Any major league player, in any sport, is a master of the fundamentals. A baseball player looking to break into The Bigs should be able to hit, to field, and pitch if need be; without these fundamentals, without having these things down to a reflex, to a muscle twitch, they don’t have a chance at being a professional. MLB2k9 definitely won’t make it to the MLB, in fact it’s more like the drunken middle-aged men playing sandlot games; hitting isn’t as delicate as it claims to be and gives up a lot more home runs than it probably should, pitches end up in the dirt with a surprising frequency, and your fielders frequently not only miss the ball but find themselves behind it. Watching grown men live out their childhood dreams in their imaginations might be a little sad, and often a little frustrating, but that doesn’t they’re not enjoying themselves.
2k Sports, it must be said, is trying really hard to progress the genre. As the sole official third-party developer of MLB games until 2012, they’re the torch-bearers for mainstream baseball games, and their task is to innovate ways to throw a ball and swing a bat. Conceptually, they’re on the right track; to pitch, you make a very familiar Ryu-Fireball-type motion to throw a 2-seam fastball, a half-circle from the 9 through 3 o’ clock position to throw a change-up, etc. This is a very natural system and it should be completely effective, but like so much in MLB2k9 it’s undone by the execution. Every time I pitched a 2-seam fastball, no matter where it was aimed, it ended up in the dirt and called for a ball. Every time. For such an innovative, comfortable system that clearly shows some thought and polish, it’s absolutely frustrating for it to be so clearly broken.
On the other side of the mound, hitting seems almost too easy. The game is clearly engineered to favor the home run, which makes for more exciting games I suppose, but it also takes all the fun and excitement out of hitting one. Playing a game with my friend, he racked up about 20 in one game. Poor pitching by me, maybe; the fact that I could do it consistently in any game I played, that just makes it look like manipulation of the hitting mechanic.
By far the most broken and buggy component of the game is also one of the most crucial: fielding and base-running. I’ve had both a ball and left-fielder run straight through Boston’s famed Green Monster (for the un-initiated, that’s a giant wall in left field) and into the ether. I’ve had a computer-controlled base runner go right past second base, all the way into the stands. My shortstops don’t dive to make catches, though the computer players can. And it’s not a question of me not hitting a button fast enough: by the time the camera transitions from the pitcher to the field, the ball’s already gone by. Then again, in nearly any situation with a hit ball, the ball’s already gone by: the AI automatically selects the player closest to the ball when it transitions the camera from behind the pitcher to the field after a hit, but most often it selects the player behind the ball, while the outfielder who’s actually closest just stands there and makes no effort to get the ball. In this game, anything to do with the field is a near-disaster.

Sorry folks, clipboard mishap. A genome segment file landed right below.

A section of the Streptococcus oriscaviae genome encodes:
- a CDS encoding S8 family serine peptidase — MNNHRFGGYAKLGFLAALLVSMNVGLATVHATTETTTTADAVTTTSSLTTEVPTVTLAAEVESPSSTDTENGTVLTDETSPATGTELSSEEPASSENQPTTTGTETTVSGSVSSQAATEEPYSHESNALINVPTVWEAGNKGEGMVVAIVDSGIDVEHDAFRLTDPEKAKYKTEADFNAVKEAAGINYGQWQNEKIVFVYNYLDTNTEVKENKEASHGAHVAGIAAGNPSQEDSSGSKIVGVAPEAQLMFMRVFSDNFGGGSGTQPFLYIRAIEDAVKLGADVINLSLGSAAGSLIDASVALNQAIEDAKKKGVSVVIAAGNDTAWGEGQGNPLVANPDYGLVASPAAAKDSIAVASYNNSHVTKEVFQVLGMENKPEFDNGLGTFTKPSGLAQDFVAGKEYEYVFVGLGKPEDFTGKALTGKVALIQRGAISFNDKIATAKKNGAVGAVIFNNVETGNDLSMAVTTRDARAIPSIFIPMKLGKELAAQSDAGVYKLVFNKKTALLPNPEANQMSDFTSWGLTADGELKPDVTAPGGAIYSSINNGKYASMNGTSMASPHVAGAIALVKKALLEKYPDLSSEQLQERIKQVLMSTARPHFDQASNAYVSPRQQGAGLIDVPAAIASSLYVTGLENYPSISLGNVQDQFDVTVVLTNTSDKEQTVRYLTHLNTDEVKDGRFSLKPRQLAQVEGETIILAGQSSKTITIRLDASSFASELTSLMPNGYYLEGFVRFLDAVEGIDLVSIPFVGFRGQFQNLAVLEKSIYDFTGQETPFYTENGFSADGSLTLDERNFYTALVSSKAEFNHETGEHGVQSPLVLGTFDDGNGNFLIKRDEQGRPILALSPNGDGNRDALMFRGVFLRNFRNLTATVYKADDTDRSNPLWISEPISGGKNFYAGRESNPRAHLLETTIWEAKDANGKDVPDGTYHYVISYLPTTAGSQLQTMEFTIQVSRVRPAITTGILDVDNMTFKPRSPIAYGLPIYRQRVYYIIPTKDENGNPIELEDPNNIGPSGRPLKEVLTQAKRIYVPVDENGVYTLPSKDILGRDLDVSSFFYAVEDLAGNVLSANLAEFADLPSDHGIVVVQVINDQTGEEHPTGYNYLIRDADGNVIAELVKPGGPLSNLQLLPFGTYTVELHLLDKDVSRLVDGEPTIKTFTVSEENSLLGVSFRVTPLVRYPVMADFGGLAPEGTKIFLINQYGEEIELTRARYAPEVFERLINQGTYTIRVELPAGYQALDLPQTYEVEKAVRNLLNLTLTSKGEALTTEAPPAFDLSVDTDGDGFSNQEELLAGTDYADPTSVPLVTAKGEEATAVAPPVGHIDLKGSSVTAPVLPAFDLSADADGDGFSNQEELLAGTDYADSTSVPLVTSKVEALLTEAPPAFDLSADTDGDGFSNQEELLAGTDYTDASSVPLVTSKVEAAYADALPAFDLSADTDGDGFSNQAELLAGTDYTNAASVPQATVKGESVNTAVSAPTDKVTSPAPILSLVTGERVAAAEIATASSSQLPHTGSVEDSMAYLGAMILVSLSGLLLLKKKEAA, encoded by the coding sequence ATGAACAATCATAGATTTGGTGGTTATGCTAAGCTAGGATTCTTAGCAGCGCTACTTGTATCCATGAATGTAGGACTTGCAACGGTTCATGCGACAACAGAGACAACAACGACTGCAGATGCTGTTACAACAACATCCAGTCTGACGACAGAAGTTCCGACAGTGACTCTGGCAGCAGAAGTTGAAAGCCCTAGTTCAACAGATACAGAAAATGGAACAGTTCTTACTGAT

I say near because this game is pretty, and the character animations, the ones that work, are eerie. I spend a not-inconsiderable amount of time watching baseball during the season, and I’m more well-versed with what players from my favorite team do before, during, and after a pitch or a swing then I probably should. With all that said, this game is dead-on with their pitching and hitting animations. The players all look and behave as they would during a real game; Youkilis’ funny little shimmy and odd batting grip are completely intact. That said, the animations that aren’t tuned specifically to a player, such as those used in the defensive view, can end up not specifically broken but hilariously broken. You know that Wile E. Coyote bit where his legs are moving really fast as he tries to run but he doesn’t go anywhere? I had a Tampa Bay Rays player doing that on third base, and while it was entertaining, it was just another way in which the game lacked polish.
The stadiums are well-detailed, and if you’re a frequenter of any of them you should feel right at home. There are also several sound-settings that I enjoyed playing with, including an “on the field” mode that really brought the in-the-game feel home. Another neat feature that may or may not be a first for the series (I researched but couldn’t get a definitive answer) is the roster updates that keep your teams up to date with the real teams’ injuries, trades, and minor-league-call-ups throughout the 2009 season. I think it’s creative and interesting, but as this is March I’m not sure how that will play out during the actual season; for example, if you’re playing a season starting this month and Clay Buchholz gets injured and is out for the season in your game, then the actual season starts in April, does Buchholz come back? It’ll be interesting to see how those issues play out. I also give 2k some kudos for making the TV announcers not only not annoying, but far less repetitive.
Where the game does shine is head-to-head multiplayer. The fielding is still obnoxiously broken, but the hitting and the pitching make for fun competition. The hitting is heavily favored in that battle, but at least it’s heavily favored on both sides.
MLB2k9 looks good but is poorly executed. Quality issues and bugs abound, and pretty visuals and some neat features just aren’t enough to save the game.
More On:MLB 2K9
Companies: 2K Sports
2k Sports swings for the fences, but ultimately drops the ball.
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